By Yereth Rosen
ANCHORAGE, Alaska (Reuters) - This year's once-a-decade official U.S. national population count will start in a small Alaska Native village perched on the tundra overlooking the Bering Sea. Daytime temperatures will be well below freezing.
The 2020 U.S. census is due to launch on Tuesday in Toksook Bay, a Yup'ik hamlet about 500 miles (800 km) west of Anchorage, the state's largest city. Census Bureau Director Steven Dillingham himself is scheduled to conduct the first in-home interview, with an elder chosen by the local tribe.
The Census Bureau has a long tradition of kicking off the count in rural Alaska months before it gets under way in the Lower 48 states. There are good reasons for that tradition, Dillingham told a Friday news conference in Anchorage.
"Counting those who are in hard-to-reach villages has been a challenge for the Census Bureau every decade since 1870," Dillingham said, referring to the first count after Alaska became a U.S. territory.
Alaska's geography is vast, much of it lacking road connections, and ground transportation depends on seasonally frozen conditions, he said.
Getting a head start in remote Alaska also ensures that census takers can properly account for those who migrate with the change of seasons.
"We must make sure we count residents who may leave before the spring thaw, when they go back to either fish or hunt or take maybe warm-weather jobs," Dillingham said.
Toksook Bay, where forecasts call for a daytime high temperature of just 13 degrees Fahrenheit (minus 10 degrees Celsius) on Tuesday, has a population of 683, according to state data, and depends on commercial fishing and traditional harvests of wild foods.
For the village, the status as first to be counted is an honor, said tribal leader Robert Pitka, administrator of the Nunakauyak Traditional Council.
"I have no words to explain how special it is," he said.
The visiting census workers and the accompanying crowd of journalists chronicling their effort will be greeted by Alaska Native dancers and a feast of traditional foods, Pitka said.
Pitka said he hopes the visitors will learn about Yup'ik culture. "They will see the lifestyle that we have. It's remote. We don't have roads," Pitka said.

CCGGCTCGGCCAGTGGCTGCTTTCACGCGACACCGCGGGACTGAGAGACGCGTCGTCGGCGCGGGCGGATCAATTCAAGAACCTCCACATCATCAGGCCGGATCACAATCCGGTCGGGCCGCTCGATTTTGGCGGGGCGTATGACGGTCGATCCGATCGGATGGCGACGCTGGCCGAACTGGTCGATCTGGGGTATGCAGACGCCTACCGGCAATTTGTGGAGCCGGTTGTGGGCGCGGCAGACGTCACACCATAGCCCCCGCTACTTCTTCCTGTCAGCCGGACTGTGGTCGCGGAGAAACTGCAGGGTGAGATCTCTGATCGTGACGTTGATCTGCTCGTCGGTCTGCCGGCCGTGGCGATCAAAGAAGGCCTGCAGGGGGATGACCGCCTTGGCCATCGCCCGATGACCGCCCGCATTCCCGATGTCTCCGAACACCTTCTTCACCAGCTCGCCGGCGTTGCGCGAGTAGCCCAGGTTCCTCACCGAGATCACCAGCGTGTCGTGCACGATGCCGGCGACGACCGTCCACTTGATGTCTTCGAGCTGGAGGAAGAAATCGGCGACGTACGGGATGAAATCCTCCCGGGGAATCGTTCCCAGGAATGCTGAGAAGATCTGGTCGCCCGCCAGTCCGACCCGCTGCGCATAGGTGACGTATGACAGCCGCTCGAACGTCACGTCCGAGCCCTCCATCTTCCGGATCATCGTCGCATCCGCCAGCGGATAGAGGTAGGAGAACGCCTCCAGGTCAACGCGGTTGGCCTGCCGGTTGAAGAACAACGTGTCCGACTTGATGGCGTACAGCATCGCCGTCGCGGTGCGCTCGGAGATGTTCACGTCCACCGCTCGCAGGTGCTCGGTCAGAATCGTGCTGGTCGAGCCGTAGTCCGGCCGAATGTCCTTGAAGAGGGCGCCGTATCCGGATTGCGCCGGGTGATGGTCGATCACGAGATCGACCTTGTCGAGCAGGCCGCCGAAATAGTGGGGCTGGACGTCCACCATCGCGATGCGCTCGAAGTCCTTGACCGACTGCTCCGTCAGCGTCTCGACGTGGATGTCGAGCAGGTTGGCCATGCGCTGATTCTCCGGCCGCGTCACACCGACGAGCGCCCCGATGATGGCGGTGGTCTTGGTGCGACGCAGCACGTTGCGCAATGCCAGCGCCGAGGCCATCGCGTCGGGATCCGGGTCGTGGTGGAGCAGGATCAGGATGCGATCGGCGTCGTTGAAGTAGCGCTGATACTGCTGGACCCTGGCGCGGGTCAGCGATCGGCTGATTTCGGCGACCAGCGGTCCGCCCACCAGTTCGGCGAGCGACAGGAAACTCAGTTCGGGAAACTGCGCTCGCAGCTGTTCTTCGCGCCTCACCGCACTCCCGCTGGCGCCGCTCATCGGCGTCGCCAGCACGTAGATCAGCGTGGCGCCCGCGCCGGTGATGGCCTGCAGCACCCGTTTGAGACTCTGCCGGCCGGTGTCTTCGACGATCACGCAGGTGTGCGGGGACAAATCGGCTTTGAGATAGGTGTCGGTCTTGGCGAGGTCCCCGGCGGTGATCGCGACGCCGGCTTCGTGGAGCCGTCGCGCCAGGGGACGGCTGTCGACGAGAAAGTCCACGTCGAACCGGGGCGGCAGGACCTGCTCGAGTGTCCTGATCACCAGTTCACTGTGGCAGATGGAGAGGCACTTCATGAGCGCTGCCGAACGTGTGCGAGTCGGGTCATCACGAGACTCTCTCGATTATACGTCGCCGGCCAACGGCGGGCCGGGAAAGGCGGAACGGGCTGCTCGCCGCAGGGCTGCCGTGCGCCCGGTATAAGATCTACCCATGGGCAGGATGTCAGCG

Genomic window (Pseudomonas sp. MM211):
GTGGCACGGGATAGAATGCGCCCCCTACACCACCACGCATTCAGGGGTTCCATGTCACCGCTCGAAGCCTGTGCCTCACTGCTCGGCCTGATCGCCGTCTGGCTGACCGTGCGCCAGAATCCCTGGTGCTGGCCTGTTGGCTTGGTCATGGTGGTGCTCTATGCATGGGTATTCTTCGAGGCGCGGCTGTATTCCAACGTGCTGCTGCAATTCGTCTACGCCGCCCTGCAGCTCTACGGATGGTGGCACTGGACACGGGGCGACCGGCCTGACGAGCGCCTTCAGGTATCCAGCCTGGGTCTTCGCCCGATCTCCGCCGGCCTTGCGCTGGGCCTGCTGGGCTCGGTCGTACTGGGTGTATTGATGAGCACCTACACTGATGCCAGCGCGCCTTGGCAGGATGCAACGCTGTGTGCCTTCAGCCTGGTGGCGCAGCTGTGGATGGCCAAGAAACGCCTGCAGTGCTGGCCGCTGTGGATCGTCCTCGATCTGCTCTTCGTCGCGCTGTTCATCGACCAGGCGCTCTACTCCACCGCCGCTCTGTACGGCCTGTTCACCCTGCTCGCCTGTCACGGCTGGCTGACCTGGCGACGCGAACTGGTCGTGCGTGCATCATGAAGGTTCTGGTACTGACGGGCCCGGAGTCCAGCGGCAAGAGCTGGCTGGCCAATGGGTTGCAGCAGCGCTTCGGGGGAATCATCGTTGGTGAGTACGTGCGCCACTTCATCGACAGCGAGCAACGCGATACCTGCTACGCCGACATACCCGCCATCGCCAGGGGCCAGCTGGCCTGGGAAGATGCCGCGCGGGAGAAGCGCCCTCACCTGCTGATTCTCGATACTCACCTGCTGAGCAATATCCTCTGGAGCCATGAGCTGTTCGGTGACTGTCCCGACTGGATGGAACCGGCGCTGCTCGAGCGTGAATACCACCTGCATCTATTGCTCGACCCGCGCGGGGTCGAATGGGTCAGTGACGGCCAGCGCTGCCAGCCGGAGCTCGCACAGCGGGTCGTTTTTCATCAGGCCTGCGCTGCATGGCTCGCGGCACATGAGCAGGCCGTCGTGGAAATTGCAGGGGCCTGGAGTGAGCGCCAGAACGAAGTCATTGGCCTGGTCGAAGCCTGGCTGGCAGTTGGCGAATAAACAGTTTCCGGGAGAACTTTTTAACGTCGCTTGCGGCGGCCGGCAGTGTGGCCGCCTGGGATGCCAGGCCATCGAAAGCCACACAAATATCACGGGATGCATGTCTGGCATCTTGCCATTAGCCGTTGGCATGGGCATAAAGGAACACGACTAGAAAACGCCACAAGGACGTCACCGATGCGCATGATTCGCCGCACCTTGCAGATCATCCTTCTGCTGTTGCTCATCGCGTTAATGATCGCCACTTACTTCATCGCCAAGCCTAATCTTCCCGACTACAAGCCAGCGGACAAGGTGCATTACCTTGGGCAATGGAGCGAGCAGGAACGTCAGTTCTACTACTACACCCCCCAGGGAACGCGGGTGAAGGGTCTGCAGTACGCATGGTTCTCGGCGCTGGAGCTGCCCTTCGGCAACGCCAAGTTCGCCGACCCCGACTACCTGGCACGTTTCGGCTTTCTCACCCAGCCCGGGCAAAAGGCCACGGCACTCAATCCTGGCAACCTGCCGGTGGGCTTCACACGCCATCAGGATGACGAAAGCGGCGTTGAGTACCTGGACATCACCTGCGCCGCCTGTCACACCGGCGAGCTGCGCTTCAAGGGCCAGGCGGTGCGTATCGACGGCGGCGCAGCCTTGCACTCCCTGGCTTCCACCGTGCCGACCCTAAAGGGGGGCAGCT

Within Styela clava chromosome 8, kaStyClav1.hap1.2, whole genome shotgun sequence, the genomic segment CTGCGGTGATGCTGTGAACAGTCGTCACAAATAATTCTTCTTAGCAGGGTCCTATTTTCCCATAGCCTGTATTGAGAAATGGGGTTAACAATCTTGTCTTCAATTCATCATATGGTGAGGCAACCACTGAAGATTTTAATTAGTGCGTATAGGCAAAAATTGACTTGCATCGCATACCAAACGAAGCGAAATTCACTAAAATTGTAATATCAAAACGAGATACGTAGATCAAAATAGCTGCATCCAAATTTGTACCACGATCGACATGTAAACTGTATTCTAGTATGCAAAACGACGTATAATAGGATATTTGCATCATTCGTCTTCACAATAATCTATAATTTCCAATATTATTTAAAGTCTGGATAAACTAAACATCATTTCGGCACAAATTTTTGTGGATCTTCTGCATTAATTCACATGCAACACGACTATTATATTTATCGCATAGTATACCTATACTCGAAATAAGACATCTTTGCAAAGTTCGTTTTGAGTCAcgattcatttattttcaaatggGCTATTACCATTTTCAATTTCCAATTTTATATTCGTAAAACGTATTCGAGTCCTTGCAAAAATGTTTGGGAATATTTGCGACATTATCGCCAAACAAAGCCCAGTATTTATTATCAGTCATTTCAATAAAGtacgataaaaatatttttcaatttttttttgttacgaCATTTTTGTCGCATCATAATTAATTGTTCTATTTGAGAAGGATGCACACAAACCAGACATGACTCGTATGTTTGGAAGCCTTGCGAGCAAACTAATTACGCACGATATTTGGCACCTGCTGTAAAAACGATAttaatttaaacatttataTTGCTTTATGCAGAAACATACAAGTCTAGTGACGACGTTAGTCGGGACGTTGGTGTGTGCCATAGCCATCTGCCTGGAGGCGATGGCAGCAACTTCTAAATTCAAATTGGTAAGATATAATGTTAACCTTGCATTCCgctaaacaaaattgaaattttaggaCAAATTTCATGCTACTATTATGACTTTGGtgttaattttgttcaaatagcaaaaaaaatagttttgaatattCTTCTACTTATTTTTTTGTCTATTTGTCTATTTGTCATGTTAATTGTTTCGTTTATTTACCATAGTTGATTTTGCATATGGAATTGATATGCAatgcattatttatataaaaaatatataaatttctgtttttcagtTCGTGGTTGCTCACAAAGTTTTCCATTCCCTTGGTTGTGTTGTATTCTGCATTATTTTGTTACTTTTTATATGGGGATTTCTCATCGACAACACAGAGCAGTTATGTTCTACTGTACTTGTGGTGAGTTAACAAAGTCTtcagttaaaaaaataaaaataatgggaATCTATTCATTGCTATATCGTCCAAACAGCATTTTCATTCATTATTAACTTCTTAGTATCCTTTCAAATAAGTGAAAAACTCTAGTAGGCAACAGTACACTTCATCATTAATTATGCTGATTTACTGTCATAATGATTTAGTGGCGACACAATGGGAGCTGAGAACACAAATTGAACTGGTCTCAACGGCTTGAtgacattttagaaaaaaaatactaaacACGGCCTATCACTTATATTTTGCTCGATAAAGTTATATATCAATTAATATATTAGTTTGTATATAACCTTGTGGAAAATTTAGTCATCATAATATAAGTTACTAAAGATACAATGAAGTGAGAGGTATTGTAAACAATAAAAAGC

Festivities aside, the census is serious business for Alaska Natives in Toksook Bay and elsewhere.
Mandated by the U.S. Constitution and now conducted largely by telephone and internet, except in remote areas, the census is used to set legislative districts. It also determines funding for a wide array of social programs ranging from education to transportation and housing assistance.
But census undercounting is a chronic problem for the nation's indigenous residents, many living in remote locales without street addresses. The Census Bureau has estimated its 2010 census missed 4.9 percent of Native Americans living on reservations. Undercount estimates for Alaska Natives, who do not live on reservations, range as high as 8 percent.
Pitka said he is one of those who might have been skipped when census takers last visited Alaska.
"I don't recall it taking place 10 years ago," he said. "I don't know if I was even counted."
To improve its count, the Census Bureau is increasing its efforts to communicate in indigenous languages.
Pitka said he hopes events in Toksook Bay will inspire greater participation.
"The message must go out strong from Toksook Bay to all the villages in Alaska," he said.
(Reporting by Yereth Rosen; Editing by Steve Gorman and Sandra Maler)